Cap’s isolation in modern society is further emphasized by the Russos’ love of shooting him in wide angles that dwarf him in the frame. In fact, his first appearance is in a wide shot: passing Sam Wilson on an early morning jog around the Potomac. This is how clever the Russos are: the shot itself is inspired by the opening of Marathon Man—placing the film’s influences directly on its sleeve from the jump. Far from an empty homage, however, it also quickly and casually establishes Cap’s powers by giving us a good look at him lapping Sam, while letting all that negative space in the foreground he inhabits imply just how little he has in this world. If you’re paying attention, The Winter Soldier can tell you what it’s about in an opening shot that lasts less than 20 seconds.

LEFT: Dustin Hoffman in Marathon Man (1976) RIGHT: Captain America: The Winter Soldier (2014)

LEFT: Dustin Hoffman in Marathon Man (1976)
RIGHT: Anthony Mackie in Captain America: The Winter Soldier (2014)

So if Cap starts the movie on his own, then a natural arc would end with him learning who his friends were in this era, and a political thriller that’s heavily influenced by Three Days of the Condor ends up being a great fit. Because the heroes of such thrillers find themselves going up against an establishment with far-reaching power, they often start off on their own; it’s simply easier for others to believe that things aren’t as bad as our hero claims. This means that the allegiances a hero manages to forge on his journey mean all the more to him. Cap starts this movie distrustful of Nick Fury and Natasha Romanoff (despite being Avengers teammates). By the end of it, he finds some respect for Fury; he’s tight with Natasha; he’s forged a close kinship with Sam Wilson, who’s going to help him find his newly rediscovered best friend Bucky Barnes; and he’s even considering folding to Natasha’s constant insistence that he give that girl Sharon a call. These are relationships that evolved in record time, and we’re able to buy into them because of the extreme circumstances they were built under.

On top of that, it also catches Cap up to the modern world by putting him through his own personal Watergate: learning that HYDRA, the organization he thought he ended in the first movie, regenerated within SHIELD, rendering his sacrifice null and void. That leads to an even bigger gutpunch: “The Winter Soldier” that’s been trying to kill him throughout the film is actually Bucky Barnes, the friend he thought he lost during the war. Such a betrayal only emphasizes the degree to which the deck is stacked against Cap, if HYDRA can take his closest friend from back-in-the-day and turn him into their most ruthless weapon. All of it serves to catch Cap up to the general malaise and distrust seeded into the world around him.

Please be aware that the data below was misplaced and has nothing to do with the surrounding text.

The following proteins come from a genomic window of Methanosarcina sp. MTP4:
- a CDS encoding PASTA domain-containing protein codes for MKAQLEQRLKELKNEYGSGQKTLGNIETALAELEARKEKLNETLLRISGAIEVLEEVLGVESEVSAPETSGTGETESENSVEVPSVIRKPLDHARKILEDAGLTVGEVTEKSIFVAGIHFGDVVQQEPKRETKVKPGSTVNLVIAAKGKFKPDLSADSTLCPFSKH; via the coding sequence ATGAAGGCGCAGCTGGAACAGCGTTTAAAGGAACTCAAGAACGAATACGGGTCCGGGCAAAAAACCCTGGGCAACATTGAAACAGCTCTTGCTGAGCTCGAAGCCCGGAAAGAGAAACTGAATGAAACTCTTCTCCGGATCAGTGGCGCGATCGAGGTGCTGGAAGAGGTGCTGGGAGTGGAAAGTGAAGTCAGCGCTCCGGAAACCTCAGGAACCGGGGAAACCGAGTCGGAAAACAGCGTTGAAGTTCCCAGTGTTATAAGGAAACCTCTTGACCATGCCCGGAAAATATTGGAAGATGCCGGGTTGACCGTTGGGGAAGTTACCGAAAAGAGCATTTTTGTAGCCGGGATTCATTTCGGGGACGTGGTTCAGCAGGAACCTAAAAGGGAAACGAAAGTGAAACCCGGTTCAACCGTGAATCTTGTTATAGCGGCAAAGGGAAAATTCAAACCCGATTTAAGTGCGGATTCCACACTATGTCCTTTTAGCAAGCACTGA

Perhaps that’s the unspoken downbeat aspect to The Winter Soldier that keeps it in kinship with the ’70s political thrillers that inspired it. Yes, there’s Natasha’s speech to the Congressional Committee that predicts their inability to punish her and other former S.H.I.E.L.D. agents for their crimes because they’re still needed; it echoes the logic that bailed out Wall Street in the wake of the subprime crisis. But in the end, it’s hard not to think that Cap also lost a little bit of his innocence and his general faith in others to the machinations of HYDRA.


Then again, maybe that’s why the film is ultimately so upbeat. Well, the easy answer to why it’s upbeat is that it’s a mass-market superhero film, and anyway, such films are built on a certain level of wish fulfillment. But it’s hard to argue that this particular happy ending wasn’t earned. The term “winter soldier” comes from a Thomas Paine work, The Crisis, which he wrote during The Battle of Valley Forge: “These are the times that try men’s souls. The summer soldier and the sunshine patriot will, in this crisis, shrink from the service of their country; but he that stands by it now, deserves the thanks and love of man and woman.” For all the ugly truths Captain America learned about S.H.I.E.L.D. and his country, he never lost heart. He kept leaning into the fight to save it, even from itself — just like a group of Vietnam vets did back in the winter of 1971. That Cap succeeded where they failed is owed to the convenience of fiction, but it is no less rousing or satisfying.

Chuck Winters is a film school graduate who never learned how to bitterly hate half of everything he watches. He lives in noted cultural hotspot Suburban Long Island, where he is working on his first novel.

Post By Chuck Winters (44 Posts)

Film school graduate who never learned how to bitterly hate half of everything he watches. He lives in noted cultural hotspot Suburban Long Island, where he is working on his first novel.